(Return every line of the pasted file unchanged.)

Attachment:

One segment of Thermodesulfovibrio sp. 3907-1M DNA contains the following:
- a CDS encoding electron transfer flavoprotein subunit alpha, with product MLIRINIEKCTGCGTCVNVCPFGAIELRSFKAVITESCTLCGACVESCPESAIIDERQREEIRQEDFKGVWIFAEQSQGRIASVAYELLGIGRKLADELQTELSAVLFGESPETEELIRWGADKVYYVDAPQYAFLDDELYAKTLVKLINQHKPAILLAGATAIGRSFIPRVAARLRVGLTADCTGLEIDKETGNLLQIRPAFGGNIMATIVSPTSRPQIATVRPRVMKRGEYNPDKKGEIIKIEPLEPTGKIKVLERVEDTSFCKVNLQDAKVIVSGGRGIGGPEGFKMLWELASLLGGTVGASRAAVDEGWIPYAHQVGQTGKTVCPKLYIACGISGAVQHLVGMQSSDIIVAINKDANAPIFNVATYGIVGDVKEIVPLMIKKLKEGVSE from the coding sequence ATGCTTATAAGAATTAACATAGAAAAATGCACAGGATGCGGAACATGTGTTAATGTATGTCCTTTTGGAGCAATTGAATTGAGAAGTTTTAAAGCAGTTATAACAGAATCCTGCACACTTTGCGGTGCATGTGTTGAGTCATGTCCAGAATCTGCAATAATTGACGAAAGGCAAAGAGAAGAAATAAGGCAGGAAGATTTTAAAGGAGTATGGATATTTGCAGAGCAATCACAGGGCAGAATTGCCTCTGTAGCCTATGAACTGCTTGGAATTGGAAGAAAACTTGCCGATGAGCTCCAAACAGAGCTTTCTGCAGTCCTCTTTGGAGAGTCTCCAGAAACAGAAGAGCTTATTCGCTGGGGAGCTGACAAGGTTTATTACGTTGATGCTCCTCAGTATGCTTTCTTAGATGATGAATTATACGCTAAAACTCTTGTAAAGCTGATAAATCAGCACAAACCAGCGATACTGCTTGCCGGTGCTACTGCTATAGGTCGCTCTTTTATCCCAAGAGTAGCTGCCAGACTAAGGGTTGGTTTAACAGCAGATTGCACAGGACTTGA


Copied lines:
One segment of Thermodesulfovibrio sp. 3907-1M DNA contains the following:
- a CDS encoding electron transfer flavoprotein subunit alpha, with product MLIRINIEKCTGCGTCVNVCPFGAIELRSFKAVITESCTLCGACVESCPESAIIDERQREEIRQEDFKGVWIFAEQSQGRIASVAYELLGIGRKLADELQTELSAVLFGESPETEELIRWGADKVYYVDAPQYAFLDDELYAKTLVKLINQHKPAILLAGATAIGRSFIPRVAARLRVGLTADCTGLEIDKETGNLLQIRPAFGGNIMATIVSPTSRPQIATVRPRVMKRGEYNPDKKGEIIKIEPLEPTGKIKVLERVEDTSFCKVNLQDAKVIVSGGRGIGGPEGFKMLWELASLLGGTVGASRAAVDEGWIPYAHQVGQTGKTVCPKLYIACGISGAVQHLVGMQSSDIIVAINKDANAPIFNVATYGIVGDVKEIVPLMIKKLKEGVSE from the coding sequence ATGCTTATAAGAATTAACATAGAAAAATGCACAGGATGCGGAACATGTGTTAATGTATGTCCTTTTGGAGCAATTGAATTGAGAAGTTTTAAAGCAGTTATAACAGAATCCTGCACACTTTGCGGTGCATGTGTTGAGTCATGTCCAGAATCTGCAATAATTGACGAAAGGCAAAGAGAAGAAATAAGGCAGGAAGATTTTAAAGGAGTATGGATATTTGCAGAGCAATCACAGGGCAGAATTGCCTCTGTAGCCTATGAACTGCTTGGAATTGGAAGAAAACTTGCCGATGAGCTCCAAACAGAGCTTTCTGCAGTCCTCTTTGGAGAGTCTCCAGAAACAGAAGAGCTTATTCGCTGGGGAGCTGACAAGGTTTATTACGTTGATGCTCCTCAGTATGCTTTCTTAGATGATGAATTATACGCTAAAACTCTTGTAAAGCTGATAAATCAGCACAAACCAGCGATACTGCTTGCCGGTGCTACTGCTATAGGTCGCTCTTTTATCCCAAGAGTAGCTGCCAGACTAAGGGTTGGTTTAACAGCAGATTGCACAGGACTTGA